<property name="projectDAO" ref="projectDAO" />
      	</bean>
      thanks!

      Comment


      • #4
        Are you running this from the Spring test classes? If that's the case your test is contained within a transation by default and won't actually ever commit, hence you not seeing the changes. If you post your test case this might help to confirm it.
        Last edited by karldmoore; Aug 29th, 2007, 11:02 AM.

        Comment


        • #5
          Originally posted by karldmoore View Post
          Are you running this from the Spring test classes? If that's the case your test is contained within a transation by default and won't actually ever commit, hence you not seeing the changes. If you post your test case this might help to confirm it.
          I'm simply extending TestCase:
          Code:
          	
          public class ProjectSysTest extends TestCase
          {
          	private static ApplicationContext context;
          	static SessionFactory sessionFactory;
          	static ProjectService projectService;
          	static UserService userService;
          	Session session;
          
                       protected void setUp() throws Exception
          	{
          		super.setUp();
          		String[] contextLocations = new String[2];
          		contextLocations[0] = System.getProperty("user.dir") + "\\webapp\\WEB-INF\\planningtool-data-unittesting.xml";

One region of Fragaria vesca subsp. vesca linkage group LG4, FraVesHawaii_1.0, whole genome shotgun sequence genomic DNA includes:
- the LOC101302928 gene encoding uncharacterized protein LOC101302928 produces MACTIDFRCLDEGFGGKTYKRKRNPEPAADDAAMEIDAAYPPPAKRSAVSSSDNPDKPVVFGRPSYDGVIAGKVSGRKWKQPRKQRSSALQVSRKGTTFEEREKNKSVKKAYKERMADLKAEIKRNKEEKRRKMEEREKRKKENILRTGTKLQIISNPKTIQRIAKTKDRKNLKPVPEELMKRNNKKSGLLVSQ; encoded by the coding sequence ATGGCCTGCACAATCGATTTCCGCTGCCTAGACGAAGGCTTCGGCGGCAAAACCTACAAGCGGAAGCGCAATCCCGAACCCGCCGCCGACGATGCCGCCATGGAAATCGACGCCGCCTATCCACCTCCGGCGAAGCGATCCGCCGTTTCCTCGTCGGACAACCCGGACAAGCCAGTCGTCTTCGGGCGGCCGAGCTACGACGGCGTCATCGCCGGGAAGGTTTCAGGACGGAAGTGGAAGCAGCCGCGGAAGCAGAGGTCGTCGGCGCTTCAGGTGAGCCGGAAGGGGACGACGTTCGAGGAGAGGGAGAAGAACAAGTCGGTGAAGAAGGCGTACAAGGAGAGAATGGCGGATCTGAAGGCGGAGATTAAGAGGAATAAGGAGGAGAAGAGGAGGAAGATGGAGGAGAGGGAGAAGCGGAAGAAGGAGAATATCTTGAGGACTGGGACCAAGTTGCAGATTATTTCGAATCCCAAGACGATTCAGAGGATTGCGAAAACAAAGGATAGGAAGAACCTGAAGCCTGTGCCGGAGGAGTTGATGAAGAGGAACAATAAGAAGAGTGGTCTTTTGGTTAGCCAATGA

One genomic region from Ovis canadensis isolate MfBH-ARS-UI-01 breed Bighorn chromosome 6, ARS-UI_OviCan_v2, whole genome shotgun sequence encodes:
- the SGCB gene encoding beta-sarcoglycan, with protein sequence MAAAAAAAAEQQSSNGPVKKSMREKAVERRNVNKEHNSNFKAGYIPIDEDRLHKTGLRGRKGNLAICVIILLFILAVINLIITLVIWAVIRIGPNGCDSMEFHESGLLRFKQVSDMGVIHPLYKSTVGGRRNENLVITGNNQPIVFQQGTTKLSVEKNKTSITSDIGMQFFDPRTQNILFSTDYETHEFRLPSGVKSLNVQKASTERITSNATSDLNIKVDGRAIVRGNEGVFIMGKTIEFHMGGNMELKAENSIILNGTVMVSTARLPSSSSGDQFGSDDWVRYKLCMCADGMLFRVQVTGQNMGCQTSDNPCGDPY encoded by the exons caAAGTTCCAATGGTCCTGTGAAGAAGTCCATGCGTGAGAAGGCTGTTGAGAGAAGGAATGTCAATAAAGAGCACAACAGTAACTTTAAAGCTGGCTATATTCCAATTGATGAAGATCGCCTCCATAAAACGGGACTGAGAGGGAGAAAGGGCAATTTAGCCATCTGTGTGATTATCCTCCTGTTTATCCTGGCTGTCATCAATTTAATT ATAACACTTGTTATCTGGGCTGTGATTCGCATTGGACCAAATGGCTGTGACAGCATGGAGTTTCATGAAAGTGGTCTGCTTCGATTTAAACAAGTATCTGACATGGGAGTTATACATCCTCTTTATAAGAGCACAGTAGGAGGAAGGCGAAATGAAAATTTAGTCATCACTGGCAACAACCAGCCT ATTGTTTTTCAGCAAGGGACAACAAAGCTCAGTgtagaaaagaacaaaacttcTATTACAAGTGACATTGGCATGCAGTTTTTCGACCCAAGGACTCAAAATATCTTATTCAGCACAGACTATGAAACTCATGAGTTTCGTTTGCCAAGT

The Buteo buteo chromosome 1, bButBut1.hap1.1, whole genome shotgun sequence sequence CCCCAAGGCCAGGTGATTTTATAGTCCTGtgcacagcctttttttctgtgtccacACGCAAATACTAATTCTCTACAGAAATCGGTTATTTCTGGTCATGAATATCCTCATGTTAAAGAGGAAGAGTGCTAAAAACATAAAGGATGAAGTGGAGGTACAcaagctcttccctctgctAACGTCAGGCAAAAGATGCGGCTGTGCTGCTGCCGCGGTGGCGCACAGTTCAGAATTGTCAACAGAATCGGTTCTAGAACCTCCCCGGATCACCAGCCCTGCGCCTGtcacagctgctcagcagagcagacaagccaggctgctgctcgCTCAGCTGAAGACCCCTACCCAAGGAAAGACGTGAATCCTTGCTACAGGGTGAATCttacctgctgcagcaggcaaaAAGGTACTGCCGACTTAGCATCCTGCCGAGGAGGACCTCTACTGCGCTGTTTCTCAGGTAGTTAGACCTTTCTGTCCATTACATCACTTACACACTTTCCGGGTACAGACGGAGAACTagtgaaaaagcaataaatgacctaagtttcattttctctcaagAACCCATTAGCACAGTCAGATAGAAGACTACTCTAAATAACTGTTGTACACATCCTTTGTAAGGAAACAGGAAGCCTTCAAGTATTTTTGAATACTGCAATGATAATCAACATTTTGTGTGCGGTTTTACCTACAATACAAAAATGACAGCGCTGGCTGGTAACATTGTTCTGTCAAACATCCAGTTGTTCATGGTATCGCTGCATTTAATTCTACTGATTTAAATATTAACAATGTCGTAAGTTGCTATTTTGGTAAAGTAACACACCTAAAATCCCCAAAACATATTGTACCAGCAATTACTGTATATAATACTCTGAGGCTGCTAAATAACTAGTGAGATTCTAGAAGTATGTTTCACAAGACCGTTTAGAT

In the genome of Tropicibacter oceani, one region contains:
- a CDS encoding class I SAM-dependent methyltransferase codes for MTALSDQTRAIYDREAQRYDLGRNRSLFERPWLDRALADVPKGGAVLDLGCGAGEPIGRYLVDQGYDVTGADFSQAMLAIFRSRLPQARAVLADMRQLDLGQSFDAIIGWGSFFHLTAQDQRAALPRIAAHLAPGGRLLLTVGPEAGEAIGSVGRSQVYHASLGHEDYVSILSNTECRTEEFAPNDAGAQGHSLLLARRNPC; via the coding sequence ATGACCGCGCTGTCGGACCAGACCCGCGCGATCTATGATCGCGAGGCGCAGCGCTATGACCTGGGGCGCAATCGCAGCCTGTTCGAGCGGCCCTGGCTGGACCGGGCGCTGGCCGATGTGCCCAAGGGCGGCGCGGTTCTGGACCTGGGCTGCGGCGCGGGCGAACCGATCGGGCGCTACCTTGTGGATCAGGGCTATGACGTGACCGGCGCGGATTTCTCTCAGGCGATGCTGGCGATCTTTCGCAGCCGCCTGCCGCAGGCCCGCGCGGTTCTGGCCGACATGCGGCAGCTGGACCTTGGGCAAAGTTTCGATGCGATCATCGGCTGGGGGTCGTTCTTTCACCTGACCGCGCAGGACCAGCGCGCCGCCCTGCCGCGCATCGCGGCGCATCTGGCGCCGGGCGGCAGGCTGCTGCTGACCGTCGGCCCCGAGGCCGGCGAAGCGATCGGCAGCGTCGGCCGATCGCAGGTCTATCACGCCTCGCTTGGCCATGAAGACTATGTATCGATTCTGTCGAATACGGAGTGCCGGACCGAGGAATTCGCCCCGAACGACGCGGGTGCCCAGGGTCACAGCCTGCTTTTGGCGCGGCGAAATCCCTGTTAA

contextLocations[1] = System.getProperty("user.dir") + "\\webapp\\WEB-INF\\planningtool-service.xml";
          		context = new FileSystemXmlApplicationContext(contextLocations);
          		sessionFactory = (SessionFactory) context.getBean("sessionFactory");
          		session = SessionFactoryUtils.getSession(sessionFactory, true);
          		TransactionSynchronizationManager.bindResource(sessionFactory, new SessionHolder(session));
          
          		projectService = (ProjectService) context.getBean("projectService");
          		userService = (UserService) context.getBean("userService");
          	}
          
          	protected void tearDown() throws Exception
          	{
          		SessionHolder sessionHolder = (SessionHolder) TransactionSynchronizationManager.unbindResource(sessionFactory);
          		SessionFactoryUtils.releaseSession(sessionHolder.getSession(), sessionFactory);
          		context = null;
          		super.tearDown();
          	}
          
          	public void testCreateProject() throws Exception
          	{